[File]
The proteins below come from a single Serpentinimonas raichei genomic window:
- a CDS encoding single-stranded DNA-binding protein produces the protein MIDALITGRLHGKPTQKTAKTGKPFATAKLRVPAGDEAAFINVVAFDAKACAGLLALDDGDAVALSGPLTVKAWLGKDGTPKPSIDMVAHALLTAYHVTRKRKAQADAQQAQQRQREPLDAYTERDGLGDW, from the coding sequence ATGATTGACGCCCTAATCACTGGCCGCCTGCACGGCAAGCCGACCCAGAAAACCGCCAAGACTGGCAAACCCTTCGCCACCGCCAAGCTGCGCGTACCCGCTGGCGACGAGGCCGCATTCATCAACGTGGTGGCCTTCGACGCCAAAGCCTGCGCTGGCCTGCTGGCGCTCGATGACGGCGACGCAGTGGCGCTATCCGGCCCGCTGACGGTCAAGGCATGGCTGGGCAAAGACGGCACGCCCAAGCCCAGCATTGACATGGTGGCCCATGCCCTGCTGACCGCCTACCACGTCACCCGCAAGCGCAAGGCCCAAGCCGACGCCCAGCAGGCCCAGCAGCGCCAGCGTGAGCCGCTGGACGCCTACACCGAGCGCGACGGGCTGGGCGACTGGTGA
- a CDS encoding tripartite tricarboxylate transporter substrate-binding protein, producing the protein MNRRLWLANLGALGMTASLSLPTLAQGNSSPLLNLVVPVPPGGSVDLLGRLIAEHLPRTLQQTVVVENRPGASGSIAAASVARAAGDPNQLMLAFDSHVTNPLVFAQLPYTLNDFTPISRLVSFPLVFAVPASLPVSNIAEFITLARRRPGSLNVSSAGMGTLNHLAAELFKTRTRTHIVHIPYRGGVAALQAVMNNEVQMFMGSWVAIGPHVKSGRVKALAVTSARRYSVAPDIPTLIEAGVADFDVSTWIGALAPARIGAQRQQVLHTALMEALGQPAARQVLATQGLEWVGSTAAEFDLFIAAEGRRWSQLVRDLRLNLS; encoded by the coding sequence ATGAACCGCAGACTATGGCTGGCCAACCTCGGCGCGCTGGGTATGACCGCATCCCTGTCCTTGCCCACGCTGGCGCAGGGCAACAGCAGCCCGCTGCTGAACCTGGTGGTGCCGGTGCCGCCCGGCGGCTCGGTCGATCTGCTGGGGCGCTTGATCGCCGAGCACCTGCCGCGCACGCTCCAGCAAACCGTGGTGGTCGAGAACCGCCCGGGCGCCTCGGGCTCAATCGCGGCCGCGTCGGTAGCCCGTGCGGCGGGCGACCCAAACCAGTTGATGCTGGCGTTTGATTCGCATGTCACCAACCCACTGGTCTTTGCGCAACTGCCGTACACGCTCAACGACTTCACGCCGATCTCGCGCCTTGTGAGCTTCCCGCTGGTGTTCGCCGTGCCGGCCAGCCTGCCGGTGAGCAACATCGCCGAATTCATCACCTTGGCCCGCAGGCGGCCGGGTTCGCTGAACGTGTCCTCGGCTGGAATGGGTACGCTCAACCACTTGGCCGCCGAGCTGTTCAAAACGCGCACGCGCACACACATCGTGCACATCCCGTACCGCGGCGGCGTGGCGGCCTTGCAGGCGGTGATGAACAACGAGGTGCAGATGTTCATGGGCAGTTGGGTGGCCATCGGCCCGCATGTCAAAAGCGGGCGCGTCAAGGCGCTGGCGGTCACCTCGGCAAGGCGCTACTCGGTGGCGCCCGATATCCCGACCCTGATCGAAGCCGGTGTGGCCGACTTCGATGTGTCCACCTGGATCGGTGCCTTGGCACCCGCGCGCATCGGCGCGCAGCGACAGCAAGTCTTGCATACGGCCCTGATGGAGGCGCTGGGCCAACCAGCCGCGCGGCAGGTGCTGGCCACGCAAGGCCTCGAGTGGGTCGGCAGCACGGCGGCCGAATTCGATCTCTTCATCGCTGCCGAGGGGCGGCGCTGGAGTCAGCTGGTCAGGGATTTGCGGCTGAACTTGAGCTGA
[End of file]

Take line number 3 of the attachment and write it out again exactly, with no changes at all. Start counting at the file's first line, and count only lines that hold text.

- a CDS encoding tripartite tricarboxylate transporter substrate-binding protein, producing the protein MNRRLWLANLGALGMTASLSLPTLAQGNSSPLLNLVVPVPPGGSVDLLGRLIAEHLPRTLQQTVVVENRPGASGSIAAASVARAAGDPNQLMLAFDSHVTNPLVFAQLPYTLNDFTPISRLVSFPLVFAVPASLPVSNIAEFITLARRRPGSLNVSSAGMGTLNHLAAELFKTRTRTHIVHIPYRGGVAALQAVMNNEVQMFMGSWVAIGPHVKSGRVKALAVTSARRYSVAPDIPTLIEAGVADFDVSTWIGALAPARIGAQRQQVLHTALMEALGQPAARQVLATQGLEWVGSTAAEFDLFIAAEGRRWSQLVRDLRLNLS; encoded by the coding sequence ATGAACCGCAGACTATGGCTGGCCAACCTCGGCGCGCTGGGTATGACCGCATCCCTGTCCTTGCCCACGCTGGCGCAGGGCAACAGCAGCCCGCTGCTGAACCTGGTGGTGCCGGTGCCGCCCGGCGGCTCGGTCGATCTGCTGGGGCGCTTGATCGCCGAGCACCTGCCGCGCACGCTCCAGCAAACCGTGGTGGTCGAGAACCGCCCGGGCGCCTCGGGCTCAATCGCGGCCGCGTCGGTAGCCCGTGCGGCGGGCGACCCAAACCAGTTGATGCTGGCGTTTGATTCGCATGTCACCAACCCACTGGTCTTTGCGCAACTGCCGTACACGCTCAACGACTTCACGCCGATCTCGCGCCTTGTGAGCTTCCCGCTGGTGTTCGCCGTGCCGGCCAGCCTGCCGGTGAGCAACATCGCCGAATTCATCACCTTGGCCCGCAGGCGGCCGGGTTCGCTGAACGTGTCCTCGGCTGGAATGGGTACGCTCAACCACTTGGCCGCCGAGCTGTTCAAAACGCGCACGCGCACACACATCGTGCACATCCCGTACCGCGGCGGCGTGGCGGCCTTGCAGGCGGTGATGAACAACGAGGTGCAGATGTTCATGGGCAGTTGGGTGGCCATCGGCCCGCATGTCAAAAGCGGGCGCGTCAAGGCGCTGGCGGTCACCTCGGCAAGGCGCTACTCGGTGGCGCCCGATATCCCGACCCTGATCGAAGCCGGTGTGGCCGACTTCGATGTGTCCACCTGGATCGGTGCCTTGGCACCCGCGCGCATCGGCGCGCAGCGACAGCAAGTCTTGCATACGGCCCTGATGGAGGCGCTGGGCCAACCAGCCGCGCGGCAGGTGCTGGCCACGCAAGGCCTCGAGTGGGTCGGCAGCACGGCGGCCGAATTCGATCTCTTCATCGCTGCCGAGGGGCGGCGCTGGAGTCAGCTGGTCAGGGATTTGCGGCTGAACTTGAGCTGA